The Eggcorn Database has its own forum now. I also made some changes to the posting rules. Oh, and we’ve managed to pass the threshold of 500 eggcorns this month.

Sometimes apparently simple entries can turn out to be more complex than meets the eye. Yesterday, Kaz Vorpal entered the substitution of flounder v. for founder v. This one had been suggested several times and is cited in many collections of usage advice, but I always resisted entering it. I saw it as an example of a confusion about which is which among two “complicated” words. (My rule of thumb for eggcorns: a “difficult” word is replaced with an “easy” one.) So I edited Kaz’ entry accordingly. But Arnold Zwicky didn’t agree, and he had the data to show that some people think of flounder, the fish:

In fact, some people have explained to me that “flounder” is the word to use, because a ship in this sort of distress flops about like a fish — a flounder, in particular — out of water. The association with flounder (the fish) seems to be unetymological: OED2 labels it “of obscure etymology”, suggests various non-fishy sources, and gives as its earliest sense the not particularly fish-related ’stumble’ (attested from 1592). But then the sense extended to ’struggle violently and clumsily, struggle in mire’ and the way was open for comparison to a flopping flounder. (Suspiciously, several of the OED2’s citations actually mention fish.)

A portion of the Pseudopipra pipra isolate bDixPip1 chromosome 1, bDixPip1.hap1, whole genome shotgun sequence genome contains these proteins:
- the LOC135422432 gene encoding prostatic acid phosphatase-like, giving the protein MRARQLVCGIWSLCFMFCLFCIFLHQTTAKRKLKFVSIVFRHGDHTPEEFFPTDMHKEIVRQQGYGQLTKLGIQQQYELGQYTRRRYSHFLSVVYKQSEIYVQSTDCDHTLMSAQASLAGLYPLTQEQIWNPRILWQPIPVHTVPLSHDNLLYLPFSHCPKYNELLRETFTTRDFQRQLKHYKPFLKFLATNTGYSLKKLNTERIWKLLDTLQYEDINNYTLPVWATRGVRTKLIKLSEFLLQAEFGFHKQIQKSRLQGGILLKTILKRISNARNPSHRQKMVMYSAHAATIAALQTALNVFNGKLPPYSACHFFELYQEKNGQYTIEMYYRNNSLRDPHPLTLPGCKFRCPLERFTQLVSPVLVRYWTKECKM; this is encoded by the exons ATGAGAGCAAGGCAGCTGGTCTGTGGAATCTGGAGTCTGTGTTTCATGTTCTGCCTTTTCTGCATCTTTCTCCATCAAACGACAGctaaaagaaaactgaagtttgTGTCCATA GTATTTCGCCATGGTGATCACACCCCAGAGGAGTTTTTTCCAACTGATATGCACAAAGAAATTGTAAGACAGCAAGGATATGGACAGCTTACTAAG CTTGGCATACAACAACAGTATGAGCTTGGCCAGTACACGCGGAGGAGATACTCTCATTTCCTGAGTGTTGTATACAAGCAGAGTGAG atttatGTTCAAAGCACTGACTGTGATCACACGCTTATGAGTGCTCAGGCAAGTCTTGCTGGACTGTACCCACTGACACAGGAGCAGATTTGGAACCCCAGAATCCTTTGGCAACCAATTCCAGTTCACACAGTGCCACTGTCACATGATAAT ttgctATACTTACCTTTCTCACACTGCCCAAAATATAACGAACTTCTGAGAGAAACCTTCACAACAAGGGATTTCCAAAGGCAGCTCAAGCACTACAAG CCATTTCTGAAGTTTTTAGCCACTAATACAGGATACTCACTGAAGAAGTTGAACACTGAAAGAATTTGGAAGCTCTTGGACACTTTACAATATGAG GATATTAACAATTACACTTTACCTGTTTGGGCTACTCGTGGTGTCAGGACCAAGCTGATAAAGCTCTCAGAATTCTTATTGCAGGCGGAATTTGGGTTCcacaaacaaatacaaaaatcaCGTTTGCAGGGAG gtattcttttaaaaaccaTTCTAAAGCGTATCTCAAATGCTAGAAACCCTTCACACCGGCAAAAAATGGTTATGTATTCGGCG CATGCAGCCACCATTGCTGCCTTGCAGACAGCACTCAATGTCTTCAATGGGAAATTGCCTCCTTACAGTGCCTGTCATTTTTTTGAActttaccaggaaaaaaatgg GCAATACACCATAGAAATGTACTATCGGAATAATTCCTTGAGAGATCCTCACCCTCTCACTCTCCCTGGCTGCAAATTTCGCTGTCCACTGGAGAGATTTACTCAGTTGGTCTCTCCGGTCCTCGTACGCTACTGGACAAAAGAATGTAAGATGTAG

Now wouldn’t that make for a great borrowing into German, where the fish is called Flunder?#[1] Herumflundern (gloss: flounder about/around) has a great sound to it.#[2] And indeed, at least one person has had the idea already:

  • Das Problem scheint in der Tatsache zu liegen, dass wir irgendwo mittendrin stecken, und herumflundern wie ein Fisch ausserhalb des Wassers. (link)
    [The problem seems to lie in the fact that we are stuck somewhere in the middle of this, and are floundering about like a fish out of water.]

And there seems to be a dialectal German verb, flundern, which I’m not familiar with.

[1]: Much, much better than what the Deutsche Bahn, the German railway company, does with their “InfoPoints” , “Economy Vierer” compartments, “Bahn & Bike” trains and the “BahnCard Teen” (a travel pass for 12 to 17 year olds). [2]: And it’s an occupation I’ve been getting much practice in lately. I’m starting to suspect short-term memory problems, but that’s another topic.

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